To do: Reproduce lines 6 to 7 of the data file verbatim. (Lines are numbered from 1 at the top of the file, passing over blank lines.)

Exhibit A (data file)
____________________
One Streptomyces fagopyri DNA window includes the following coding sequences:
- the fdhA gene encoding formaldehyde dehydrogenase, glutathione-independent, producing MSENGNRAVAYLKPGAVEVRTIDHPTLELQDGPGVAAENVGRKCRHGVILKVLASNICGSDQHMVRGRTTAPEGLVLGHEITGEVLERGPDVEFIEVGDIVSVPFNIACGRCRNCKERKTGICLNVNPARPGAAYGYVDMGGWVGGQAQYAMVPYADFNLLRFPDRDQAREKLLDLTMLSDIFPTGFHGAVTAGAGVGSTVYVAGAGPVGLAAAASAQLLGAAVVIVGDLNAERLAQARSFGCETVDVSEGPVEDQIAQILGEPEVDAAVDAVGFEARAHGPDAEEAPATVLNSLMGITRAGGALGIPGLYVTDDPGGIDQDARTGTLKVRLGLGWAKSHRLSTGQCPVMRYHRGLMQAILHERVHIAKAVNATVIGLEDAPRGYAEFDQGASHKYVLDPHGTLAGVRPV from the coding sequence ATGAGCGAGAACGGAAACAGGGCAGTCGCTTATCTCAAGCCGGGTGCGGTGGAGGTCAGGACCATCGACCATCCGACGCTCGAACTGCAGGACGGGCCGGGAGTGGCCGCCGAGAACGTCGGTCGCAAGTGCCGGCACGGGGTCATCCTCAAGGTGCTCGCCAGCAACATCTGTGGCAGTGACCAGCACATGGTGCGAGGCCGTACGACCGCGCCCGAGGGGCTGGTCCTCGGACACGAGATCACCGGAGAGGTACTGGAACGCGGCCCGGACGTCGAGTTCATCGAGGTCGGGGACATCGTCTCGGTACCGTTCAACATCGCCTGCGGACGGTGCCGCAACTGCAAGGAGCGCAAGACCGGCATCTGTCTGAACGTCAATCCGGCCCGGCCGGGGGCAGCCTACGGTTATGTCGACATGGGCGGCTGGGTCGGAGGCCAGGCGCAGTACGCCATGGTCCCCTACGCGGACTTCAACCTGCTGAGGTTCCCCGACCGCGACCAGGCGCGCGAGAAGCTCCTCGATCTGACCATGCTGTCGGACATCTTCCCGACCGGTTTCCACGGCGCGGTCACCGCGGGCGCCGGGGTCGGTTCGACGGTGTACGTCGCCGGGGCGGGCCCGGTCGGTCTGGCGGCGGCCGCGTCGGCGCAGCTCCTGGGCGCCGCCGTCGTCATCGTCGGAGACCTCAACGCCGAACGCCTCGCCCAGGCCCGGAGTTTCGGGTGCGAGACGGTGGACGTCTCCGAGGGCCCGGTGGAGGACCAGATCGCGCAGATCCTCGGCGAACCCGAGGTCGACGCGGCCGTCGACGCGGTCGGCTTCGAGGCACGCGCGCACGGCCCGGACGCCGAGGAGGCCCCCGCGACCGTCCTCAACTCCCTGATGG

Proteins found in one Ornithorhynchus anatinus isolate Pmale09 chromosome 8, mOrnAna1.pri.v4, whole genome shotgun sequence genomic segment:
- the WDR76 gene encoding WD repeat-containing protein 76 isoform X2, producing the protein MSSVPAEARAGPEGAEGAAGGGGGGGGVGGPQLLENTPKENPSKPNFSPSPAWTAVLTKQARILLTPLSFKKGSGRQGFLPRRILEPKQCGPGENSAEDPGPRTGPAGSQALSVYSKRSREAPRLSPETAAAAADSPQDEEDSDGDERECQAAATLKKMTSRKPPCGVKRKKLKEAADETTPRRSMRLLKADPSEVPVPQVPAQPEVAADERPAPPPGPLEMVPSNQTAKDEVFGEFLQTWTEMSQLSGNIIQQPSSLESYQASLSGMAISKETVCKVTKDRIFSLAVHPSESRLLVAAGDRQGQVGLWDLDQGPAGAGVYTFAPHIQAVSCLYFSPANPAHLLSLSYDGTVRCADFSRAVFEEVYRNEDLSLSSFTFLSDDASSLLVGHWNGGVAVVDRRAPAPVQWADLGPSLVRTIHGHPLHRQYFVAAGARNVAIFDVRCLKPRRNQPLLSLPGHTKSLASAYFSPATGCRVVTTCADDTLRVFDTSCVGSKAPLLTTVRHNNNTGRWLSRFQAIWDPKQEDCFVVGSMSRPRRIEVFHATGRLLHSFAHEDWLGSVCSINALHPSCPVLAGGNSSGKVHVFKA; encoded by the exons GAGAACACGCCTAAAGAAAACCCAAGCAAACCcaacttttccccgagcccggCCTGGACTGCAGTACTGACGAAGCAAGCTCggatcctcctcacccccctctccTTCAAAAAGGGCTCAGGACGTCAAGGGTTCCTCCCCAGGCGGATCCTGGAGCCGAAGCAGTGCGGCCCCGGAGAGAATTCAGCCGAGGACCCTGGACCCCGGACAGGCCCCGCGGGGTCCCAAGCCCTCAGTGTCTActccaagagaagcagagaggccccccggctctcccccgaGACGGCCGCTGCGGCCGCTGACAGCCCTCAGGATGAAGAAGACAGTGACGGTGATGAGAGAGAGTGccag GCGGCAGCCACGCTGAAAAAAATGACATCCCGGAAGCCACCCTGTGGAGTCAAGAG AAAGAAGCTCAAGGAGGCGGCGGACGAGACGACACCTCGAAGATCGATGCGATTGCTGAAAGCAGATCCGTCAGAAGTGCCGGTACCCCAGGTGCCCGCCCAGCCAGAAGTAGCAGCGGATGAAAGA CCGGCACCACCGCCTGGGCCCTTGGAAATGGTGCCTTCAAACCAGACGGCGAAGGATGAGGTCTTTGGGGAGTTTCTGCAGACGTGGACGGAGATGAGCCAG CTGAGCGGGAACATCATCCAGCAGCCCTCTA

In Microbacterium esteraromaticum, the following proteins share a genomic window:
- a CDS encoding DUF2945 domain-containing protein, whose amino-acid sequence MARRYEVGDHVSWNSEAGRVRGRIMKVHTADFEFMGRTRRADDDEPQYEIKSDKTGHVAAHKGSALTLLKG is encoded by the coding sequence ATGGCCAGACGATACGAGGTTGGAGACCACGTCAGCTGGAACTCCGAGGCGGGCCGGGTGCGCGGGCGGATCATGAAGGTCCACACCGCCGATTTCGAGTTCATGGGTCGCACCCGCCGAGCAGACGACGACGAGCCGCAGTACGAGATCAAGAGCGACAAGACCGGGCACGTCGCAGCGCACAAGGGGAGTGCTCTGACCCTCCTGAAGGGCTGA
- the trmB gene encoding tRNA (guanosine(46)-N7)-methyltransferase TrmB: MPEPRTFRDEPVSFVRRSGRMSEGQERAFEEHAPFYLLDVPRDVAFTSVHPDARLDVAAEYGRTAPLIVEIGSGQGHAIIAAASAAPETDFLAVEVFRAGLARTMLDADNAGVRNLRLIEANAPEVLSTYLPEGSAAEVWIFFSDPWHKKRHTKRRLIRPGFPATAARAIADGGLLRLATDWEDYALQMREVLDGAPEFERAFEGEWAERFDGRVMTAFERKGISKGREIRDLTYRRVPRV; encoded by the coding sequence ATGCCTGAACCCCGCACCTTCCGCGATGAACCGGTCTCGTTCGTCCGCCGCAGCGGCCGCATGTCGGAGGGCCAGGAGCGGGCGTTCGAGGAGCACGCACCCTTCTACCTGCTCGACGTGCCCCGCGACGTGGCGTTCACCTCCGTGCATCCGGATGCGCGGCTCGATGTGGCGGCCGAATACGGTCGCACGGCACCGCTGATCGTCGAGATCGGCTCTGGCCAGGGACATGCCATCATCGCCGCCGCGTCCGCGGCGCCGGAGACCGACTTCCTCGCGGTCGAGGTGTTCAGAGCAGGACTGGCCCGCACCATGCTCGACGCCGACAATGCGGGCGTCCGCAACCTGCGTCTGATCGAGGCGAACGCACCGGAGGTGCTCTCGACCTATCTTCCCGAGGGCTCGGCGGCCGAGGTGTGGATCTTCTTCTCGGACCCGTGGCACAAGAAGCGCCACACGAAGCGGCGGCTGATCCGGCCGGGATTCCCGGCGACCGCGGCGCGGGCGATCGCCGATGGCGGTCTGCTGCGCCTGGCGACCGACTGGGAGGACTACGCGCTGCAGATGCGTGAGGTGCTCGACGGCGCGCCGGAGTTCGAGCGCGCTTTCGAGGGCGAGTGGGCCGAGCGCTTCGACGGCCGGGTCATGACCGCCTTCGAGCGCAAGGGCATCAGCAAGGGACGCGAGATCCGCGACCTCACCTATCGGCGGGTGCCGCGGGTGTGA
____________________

- a CDS encoding DUF2945 domain-containing protein, whose amino-acid sequence MARRYEVGDHVSWNSEAGRVRGRIMKVHTADFEFMGRTRRADDDEPQYEIKSDKTGHVAAHKGSALTLLKG is encoded by the coding sequence ATGGCCAGACGATACGAGGTTGGAGACCACGTCAGCTGGAACTCCGAGGCGGGCCGGGTGCGCGGGCGGATCATGAAGGTCCACACCGCCGATTTCGAGTTCATGGGTCGCACCCGCCGAGCAGACGACGACGAGCCGCAGTACGAGATCAAGAGCGACAAGACCGGGCACGTCGCAGCGCACAAGGGGAGTGCTCTGACCCTCCTGAAGGGCTGA
- the trmB gene encoding tRNA (guanosine(46)-N7)-methyltransferase TrmB: MPEPRTFRDEPVSFVRRSGRMSEGQERAFEEHAPFYLLDVPRDVAFTSVHPDARLDVAAEYGRTAPLIVEIGSGQGHAIIAAASAAPETDFLAVEVFRAGLARTMLDADNAGVRNLRLIEANAPEVLSTYLPEGSAAEVWIFFSDPWHKKRHTKRRLIRPGFPATAARAIADGGLLRLATDWEDYALQMREVLDGAPEFERAFEGEWAERFDGRVMTAFERKGISKGREIRDLTYRRVPRV; encoded by the coding sequence ATGCCTGAACCCCGCACCTTCCGCGATGAACCGGTCTCGTTCGTCCGCCGCAGCGGCCGCATGTCGGAGGGCCAGGAGCGGGCGTTCGAGGAGCACGCACCCTTCTACCTGCTCGACGTGCCCCGCGACGTGGCGTTCACCTCCGTGCATCCGGATGCGCGGCTCGATGTGGCGGCCGAATACGGTCGCACGGCACCGCTGATCGTCGAGATCGGCTCTGGCCAGGGACATGCCATCATCGCCGCCGCGTCCGCGGCGCCGGAGACCGACTTCCTCGCGGTCGAGGTGTTCAGAGCAGGACTGGCCCGCACCATGCTCGACGCCGACAATGCGGGCGTCCGCAACCTGCGTCTGATCGAGGCGAACGCACCGGAGGTGCTCTCGACCTATCTTCCCGAGGGCTCGGCGGCCGAGGTGTGGATCTTCTTCTCGGACCCGTGGCACAAGAAGCGCCACACGAAGCGGCGGCTGATCCGGCCGGGATTCCCGGCGACCGCGGCGCGGGCGATCGCCGATGGCGGTCTGCTGCGCCTGGCGACCGACTGGGAGGACTACGCGCTGCAGATGCGTGAGGTGCTCGACGGCGCGCCGGAGTTCGAGCGCGCTTTCGAGGGCGAGTGGGCCGAGCGCTTCGACGGCCGGGTCATGACCGCCTTCGAGCGCAAGGGCATCAGCAAGGGACGCGAGATCCGCGACCTCACCTATCGGCGGGTGCCGCGGGTGTGA